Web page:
Your website says you are powered by “Grandma Steam.” What is it?
Grandma Steam is probably my German stubbornness and determination to get something done on time. I usually bake a large store order within a week of receiving it and I make a schedule for myself for shows, especially the Pride of Dakota shows (I do at least 3 of them). Family help at shows includes my children, sister, cousins, and a variety of grandchildren.
What is your connection to North Dakota? What does North Dakota Quality mean to you?
I grew up in Ashley, ND German country, but I was born in Mobridge, SD and lived in that area for the first two years of my life. The North Dakota winters can get long, but I would never want to leave the state. Family and heritage keep me here.
North Dakota quality means using the best products locally for my kuchens. And I like to use fresh frozen fruit. I like Dakota Maid Flour out of Grand Forks (North Dakota Mill). My kuchen is all made from scratch.
North Dakota products are made with love, pride and passion by North Dakota people who love doing what they are doing, so the products are well-made and the food is awesome.
What are you most proud of related to Karen’s Kuchens?
I am most proud of the magazines I have been in. First it was the AAA Travel Mag, then Cowboys and Indians based out of Dallas, Texas and last year it was the shop. dine. live. magazine out of Bismarck. My kuchen was also voted the Best in the State in 2018. USA Today had the nationwide contest and I am proud to be #1.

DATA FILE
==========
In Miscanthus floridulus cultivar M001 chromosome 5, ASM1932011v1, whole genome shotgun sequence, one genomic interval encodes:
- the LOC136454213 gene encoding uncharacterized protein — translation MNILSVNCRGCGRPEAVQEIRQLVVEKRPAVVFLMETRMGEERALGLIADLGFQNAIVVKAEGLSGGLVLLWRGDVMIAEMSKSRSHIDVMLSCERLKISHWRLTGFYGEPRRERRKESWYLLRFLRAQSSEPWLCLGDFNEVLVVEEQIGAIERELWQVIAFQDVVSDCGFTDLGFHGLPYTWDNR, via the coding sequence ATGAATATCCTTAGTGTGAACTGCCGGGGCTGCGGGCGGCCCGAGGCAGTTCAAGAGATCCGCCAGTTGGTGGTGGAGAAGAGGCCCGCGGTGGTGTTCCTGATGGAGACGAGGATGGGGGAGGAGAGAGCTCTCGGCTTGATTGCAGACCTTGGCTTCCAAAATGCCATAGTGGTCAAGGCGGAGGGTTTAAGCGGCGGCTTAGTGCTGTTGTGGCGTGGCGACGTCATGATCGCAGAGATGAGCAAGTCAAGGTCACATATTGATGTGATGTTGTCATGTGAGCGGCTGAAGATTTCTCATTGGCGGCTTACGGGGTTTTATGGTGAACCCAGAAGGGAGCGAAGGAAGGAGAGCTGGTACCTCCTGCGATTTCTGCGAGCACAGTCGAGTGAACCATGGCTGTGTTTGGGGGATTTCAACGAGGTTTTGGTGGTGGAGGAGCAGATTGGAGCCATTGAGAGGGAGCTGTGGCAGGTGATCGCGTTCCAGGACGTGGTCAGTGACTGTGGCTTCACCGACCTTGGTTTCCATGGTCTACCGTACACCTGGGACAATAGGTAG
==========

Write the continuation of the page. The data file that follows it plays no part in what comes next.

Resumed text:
What’s next for Karen’s Kuchens?
Each year is different so it is hard to say what will come up for Karen’s Kuchens. It is in my heartstrings and I worked hard to get where I am. It is my passion and I hope to continue as long as I can.
Baking kuchens has been an interesting journey. I started out baking for something to do and to honor my heritage. My Grandmother was known in McIntosh County for her baking. Her angel food cakes were so loved – and we know that must take a lot whipping with the beaters and nothing was electrical back then.
I kept pushing myself as I like a good challenge. I like creating kuchen that no one else bakes. I like that I have different sizes, so people can choose either extra large, pie pan size, mini, or samplers that make a gift box of eight little kuchens. I also bake three flavors of wedding kuchens with a thin crust. I created the recipe combining two different recipes to make my own. I love it when people say I am the best and feedback is taken to heart.
[From Amanda: You can purchase any of Karen’s Kuchens 46 flavors – including chocolate mint, honeyberry, and plum – on her website here. They come in a wide variety of sizes and are deliciously affordable. Or, if you can’t wait, you can purchase them in-person at the grocery store. As Karen says, Germans say “I love you” with food.]